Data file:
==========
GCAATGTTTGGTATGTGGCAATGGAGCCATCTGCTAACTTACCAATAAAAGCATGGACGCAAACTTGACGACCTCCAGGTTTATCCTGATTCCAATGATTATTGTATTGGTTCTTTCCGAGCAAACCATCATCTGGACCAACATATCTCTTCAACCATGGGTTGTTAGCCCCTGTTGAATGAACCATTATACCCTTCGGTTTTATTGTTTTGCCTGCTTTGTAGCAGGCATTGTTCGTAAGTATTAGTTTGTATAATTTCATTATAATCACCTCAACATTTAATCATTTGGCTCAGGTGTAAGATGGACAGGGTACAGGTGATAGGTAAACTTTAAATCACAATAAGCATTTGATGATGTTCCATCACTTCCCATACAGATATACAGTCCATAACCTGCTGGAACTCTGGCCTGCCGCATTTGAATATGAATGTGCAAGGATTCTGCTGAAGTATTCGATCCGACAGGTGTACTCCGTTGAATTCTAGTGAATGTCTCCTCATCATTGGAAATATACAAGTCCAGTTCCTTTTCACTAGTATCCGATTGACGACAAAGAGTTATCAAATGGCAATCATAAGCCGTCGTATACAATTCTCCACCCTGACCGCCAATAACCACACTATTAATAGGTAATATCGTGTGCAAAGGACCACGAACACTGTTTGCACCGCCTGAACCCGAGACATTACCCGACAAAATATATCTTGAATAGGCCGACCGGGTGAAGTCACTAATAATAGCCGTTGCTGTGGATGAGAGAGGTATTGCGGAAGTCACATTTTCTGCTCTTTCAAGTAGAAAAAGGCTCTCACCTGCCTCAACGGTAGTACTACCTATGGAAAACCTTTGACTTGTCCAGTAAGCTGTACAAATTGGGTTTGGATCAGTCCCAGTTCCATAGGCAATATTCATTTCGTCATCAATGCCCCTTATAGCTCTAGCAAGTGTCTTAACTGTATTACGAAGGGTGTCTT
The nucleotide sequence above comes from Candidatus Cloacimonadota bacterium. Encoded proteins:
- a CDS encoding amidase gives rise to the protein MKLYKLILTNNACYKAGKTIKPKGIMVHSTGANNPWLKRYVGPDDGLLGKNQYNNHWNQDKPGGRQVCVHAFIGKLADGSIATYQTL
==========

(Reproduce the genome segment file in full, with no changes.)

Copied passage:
GCAATGTTTGGTATGTGGCAATGGAGCCATCTGCTAACTTACCAATAAAAGCATGGACGCAAACTTGACGACCTCCAGGTTTATCCTGATTCCAATGATTATTGTATTGGTTCTTTCCGAGCAAACCATCATCTGGACCAACATATCTCTTCAACCATGGGTTGTTAGCCCCTGTTGAATGAACCATTATACCCTTCGGTTTTATTGTTTTGCCTGCTTTGTAGCAGGCATTGTTCGTAAGTATTAGTTTGTATAATTTCATTATAATCACCTCAACATTTAATCATTTGGCTCAGGTGTAAGATGGACAGGGTACAGGTGATAGGTAAACTTTAAATCACAATAAGCATTTGATGATGTTCCATCACTTCCCATACAGATATACAGTCCATAACCTGCTGGAACTCTGGCCTGCCGCATTTGAATATGAATGTGCAAGGATTCTGCTGAAGTATTCGATCCGACAGGTGTACTCCGTTGAATTCTAGTGAATGTCTCCTCATCATTGGAAATATACAAGTCCAGTTCCTTTTCACTAGTATCCGATTGACGACAAAGAGTTATCAAATGGCAATCATAAGCCGTCGTATACAATTCTCCACCCTGACCGCCAATAACCACACTATTAATAGGTAATATCGTGTGCAAAGGACCACGAACACTGTTTGCACCGCCTGAACCCGAGACATTACCCGACAAAATATATCTTGAATAGGCCGACCGGGTGAAGTCACTAATAATAGCCGTTGCTGTGGATGAGAGAGGTATTGCGGAAGTCACATTTTCTGCTCTTTCAAGTAGAAAAAGGCTCTCACCTGCCTCAACGGTAGTACTACCTATGGAAAACCTTTGACTTGTCCAGTAAGCTGTACAAATTGGGTTTGGATCAGTCCCAGTTCCATAGGCAATATTCATTTCGTCATCAATGCCCCTTATAGCTCTAGCAAGTGTCTTAACTGTATTACGAAGGGTGTCTT
The nucleotide sequence above comes from Candidatus Cloacimonadota bacterium. Encoded proteins:
- a CDS encoding amidase gives rise to the protein MKLYKLILTNNACYKAGKTIKPKGIMVHSTGANNPWLKRYVGPDDGLLGKNQYNNHWNQDKPGGRQVCVHAFIGKLADGSIATYQTL